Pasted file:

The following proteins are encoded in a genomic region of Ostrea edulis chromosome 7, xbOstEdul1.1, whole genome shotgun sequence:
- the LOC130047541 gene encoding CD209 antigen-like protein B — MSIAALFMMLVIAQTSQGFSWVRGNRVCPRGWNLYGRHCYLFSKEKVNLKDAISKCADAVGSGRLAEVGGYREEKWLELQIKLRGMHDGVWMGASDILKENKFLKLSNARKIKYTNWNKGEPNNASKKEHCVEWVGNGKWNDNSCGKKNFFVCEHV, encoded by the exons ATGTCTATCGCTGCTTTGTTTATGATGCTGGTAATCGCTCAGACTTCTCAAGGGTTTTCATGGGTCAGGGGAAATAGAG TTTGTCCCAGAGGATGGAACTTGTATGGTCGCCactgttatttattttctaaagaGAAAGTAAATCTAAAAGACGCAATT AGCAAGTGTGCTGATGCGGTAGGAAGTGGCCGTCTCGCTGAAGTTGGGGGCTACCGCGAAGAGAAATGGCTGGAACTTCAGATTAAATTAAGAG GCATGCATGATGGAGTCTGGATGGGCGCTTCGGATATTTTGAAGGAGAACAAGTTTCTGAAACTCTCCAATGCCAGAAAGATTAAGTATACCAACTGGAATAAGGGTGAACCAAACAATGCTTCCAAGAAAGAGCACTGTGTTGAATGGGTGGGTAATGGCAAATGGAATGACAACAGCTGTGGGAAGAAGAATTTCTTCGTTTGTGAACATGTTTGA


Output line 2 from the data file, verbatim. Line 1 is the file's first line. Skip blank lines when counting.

- the LOC130047541 gene encoding CD209 antigen-like protein B — MSIAALFMMLVIAQTSQGFSWVRGNRVCPRGWNLYGRHCYLFSKEKVNLKDAISKCADAVGSGRLAEVGGYREEKWLELQIKLRGMHDGVWMGASDILKENKFLKLSNARKIKYTNWNKGEPNNASKKEHCVEWVGNGKWNDNSCGKKNFFVCEHV, encoded by the exons ATGTCTATCGCTGCTTTGTTTATGATGCTGGTAATCGCTCAGACTTCTCAAGGGTTTTCATGGGTCAGGGGAAATAGAG TTTGTCCCAGAGGATGGAACTTGTATGGTCGCCactgttatttattttctaaagaGAAAGTAAATCTAAAAGACGCAATT AGCAAGTGTGCTGATGCGGTAGGAAGTGGCCGTCTCGCTGAAGTTGGGGGCTACCGCGAAGAGAAATGGCTGGAACTTCAGATTAAATTAAGAG GCATGCATGATGGAGTCTGGATGGGCGCTTCGGATATTTTGAAGGAGAACAAGTTTCTGAAACTCTCCAATGCCAGAAAGATTAAGTATACCAACTGGAATAAGGGTGAACCAAACAATGCTTCCAAGAAAGAGCACTGTGTTGAATGGGTGGGTAATGGCAAATGGAATGACAACAGCTGTGGGAAGAAGAATTTCTTCGTTTGTGAACATGTTTGA